Reprinted from the San Diego Union, 17 Nov 1923, page 1.
THE final link will be welded into a 3000-mile transcontinental chain today when President Calvin Coolidge at 1:25 p.m., San Diego time, touches an electric button in the White House officially dedicating the Pacific milestone of the Lee Highway. Simultaneously with the ringing of the gong by the President at Washington the Sciots' massed band will strike up the strains of the "Star-Spangled Banner," while Col. Ed Fletcher unveils the monument.
Colonel Fletcher, vice president of the Lee Highway association, and pastophori of the San Diego Sciots, was personally selected by the President as his official representative and spokesman in recognition of his active interest in good roads movements throughout the country. The presidential dedicatory address will be read by Col. Fletcher immediately after the unveiling.
Governor Richardson has appointed Senator E. D. Sample to speak for him and Mayor John L. Bacon will make a short address on behalf of the city. President George L. Mayne of the San Diego chamber of commerce will preside at the ceremonies and will give a short talk.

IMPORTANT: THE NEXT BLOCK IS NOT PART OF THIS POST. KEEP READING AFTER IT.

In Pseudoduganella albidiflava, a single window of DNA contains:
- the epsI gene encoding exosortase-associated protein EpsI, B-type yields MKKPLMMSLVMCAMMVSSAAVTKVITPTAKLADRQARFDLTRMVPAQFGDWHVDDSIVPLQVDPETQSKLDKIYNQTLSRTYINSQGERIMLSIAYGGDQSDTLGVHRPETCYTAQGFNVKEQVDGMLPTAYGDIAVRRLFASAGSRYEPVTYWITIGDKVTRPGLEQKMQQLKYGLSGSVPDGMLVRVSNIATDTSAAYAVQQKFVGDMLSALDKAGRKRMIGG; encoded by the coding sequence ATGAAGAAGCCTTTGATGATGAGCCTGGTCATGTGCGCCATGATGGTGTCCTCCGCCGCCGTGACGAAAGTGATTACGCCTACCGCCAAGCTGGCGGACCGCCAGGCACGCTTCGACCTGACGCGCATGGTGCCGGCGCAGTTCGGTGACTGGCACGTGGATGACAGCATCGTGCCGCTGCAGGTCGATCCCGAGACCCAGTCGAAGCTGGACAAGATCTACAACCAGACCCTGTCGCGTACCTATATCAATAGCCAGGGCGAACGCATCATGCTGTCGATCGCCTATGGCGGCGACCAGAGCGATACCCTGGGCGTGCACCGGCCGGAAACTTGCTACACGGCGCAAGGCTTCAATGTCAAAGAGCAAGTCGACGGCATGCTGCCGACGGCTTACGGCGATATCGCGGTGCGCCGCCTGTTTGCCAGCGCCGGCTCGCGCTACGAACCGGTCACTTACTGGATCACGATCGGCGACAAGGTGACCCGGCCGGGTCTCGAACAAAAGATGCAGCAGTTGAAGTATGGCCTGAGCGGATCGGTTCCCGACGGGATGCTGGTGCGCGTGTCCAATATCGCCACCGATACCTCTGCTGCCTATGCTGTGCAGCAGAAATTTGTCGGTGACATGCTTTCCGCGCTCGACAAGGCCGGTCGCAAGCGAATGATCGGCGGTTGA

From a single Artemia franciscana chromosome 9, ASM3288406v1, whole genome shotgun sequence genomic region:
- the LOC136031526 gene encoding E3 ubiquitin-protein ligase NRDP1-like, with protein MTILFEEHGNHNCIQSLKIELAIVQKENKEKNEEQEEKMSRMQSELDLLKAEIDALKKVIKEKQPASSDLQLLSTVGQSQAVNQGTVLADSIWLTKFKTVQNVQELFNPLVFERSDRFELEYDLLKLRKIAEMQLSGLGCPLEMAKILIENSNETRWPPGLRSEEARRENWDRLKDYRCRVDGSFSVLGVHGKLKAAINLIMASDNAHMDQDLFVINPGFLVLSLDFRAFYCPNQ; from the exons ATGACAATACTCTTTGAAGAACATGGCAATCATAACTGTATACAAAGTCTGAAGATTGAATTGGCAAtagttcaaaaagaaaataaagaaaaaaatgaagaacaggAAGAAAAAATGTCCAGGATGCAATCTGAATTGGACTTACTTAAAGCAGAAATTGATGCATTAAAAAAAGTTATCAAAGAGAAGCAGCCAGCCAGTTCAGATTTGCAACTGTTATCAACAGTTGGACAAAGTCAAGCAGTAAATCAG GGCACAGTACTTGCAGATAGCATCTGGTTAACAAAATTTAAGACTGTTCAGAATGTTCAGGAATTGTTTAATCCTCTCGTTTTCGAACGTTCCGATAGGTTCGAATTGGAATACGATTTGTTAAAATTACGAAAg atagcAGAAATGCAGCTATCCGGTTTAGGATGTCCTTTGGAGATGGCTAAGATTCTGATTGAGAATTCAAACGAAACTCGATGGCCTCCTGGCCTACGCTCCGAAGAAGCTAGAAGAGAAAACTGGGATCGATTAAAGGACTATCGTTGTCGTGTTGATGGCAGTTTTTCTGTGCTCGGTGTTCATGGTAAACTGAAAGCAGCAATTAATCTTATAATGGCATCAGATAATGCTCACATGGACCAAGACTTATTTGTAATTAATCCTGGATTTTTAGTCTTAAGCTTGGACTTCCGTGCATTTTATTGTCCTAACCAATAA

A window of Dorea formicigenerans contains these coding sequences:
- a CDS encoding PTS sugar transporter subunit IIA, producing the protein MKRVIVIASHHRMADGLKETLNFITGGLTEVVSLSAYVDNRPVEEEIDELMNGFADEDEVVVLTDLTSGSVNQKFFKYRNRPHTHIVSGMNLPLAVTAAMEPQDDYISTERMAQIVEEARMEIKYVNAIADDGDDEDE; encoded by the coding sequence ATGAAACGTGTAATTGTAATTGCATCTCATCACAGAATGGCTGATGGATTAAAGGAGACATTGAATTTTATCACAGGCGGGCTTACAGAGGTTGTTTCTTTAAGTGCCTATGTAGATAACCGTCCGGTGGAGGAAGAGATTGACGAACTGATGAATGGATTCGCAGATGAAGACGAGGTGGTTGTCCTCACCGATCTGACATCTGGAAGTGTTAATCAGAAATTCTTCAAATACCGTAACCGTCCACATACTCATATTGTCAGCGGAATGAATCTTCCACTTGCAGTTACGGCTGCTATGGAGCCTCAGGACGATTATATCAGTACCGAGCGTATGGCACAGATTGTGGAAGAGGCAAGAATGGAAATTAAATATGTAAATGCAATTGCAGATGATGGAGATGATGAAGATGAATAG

Admiral Samuel S. Robison, commander of the Pacific battle fleet, who is making a short visit to San Diego and Rear Admiral Ashley H. Robertson, commandant of the eleventh naval district, will be present; Rear Admiral Robertson has agreed to speak. Other distinguished guests will include U. S. Grant, jr., Rear Admiral S. E. W. Kittelle, Brig. Gen. Joseph H. Pendleton, Capt. A. W. Marshall, Capt. T. T. Craven, Capt. J. H. Tomb, Capt. David F. Sellers, Capt. E. H. Watson, Capt. F. W. F. Wieber, Maj. H. H. Arnold and Lieut. B. C. Daily. The Sciots will have a representative to speak for them.
Senator E. D. Sample, two term state senator for district 40
Ashley Herman Robertson, Commandant 11th Naval District
Albert W. Marshall
Thomas Tingey Craven (1873-1950) , one of several military officers with this hereditary name.
Francis W. F. Wieber, commandant of San Diego Naval Hospital
Henry Harley Arnold, later a General of the Army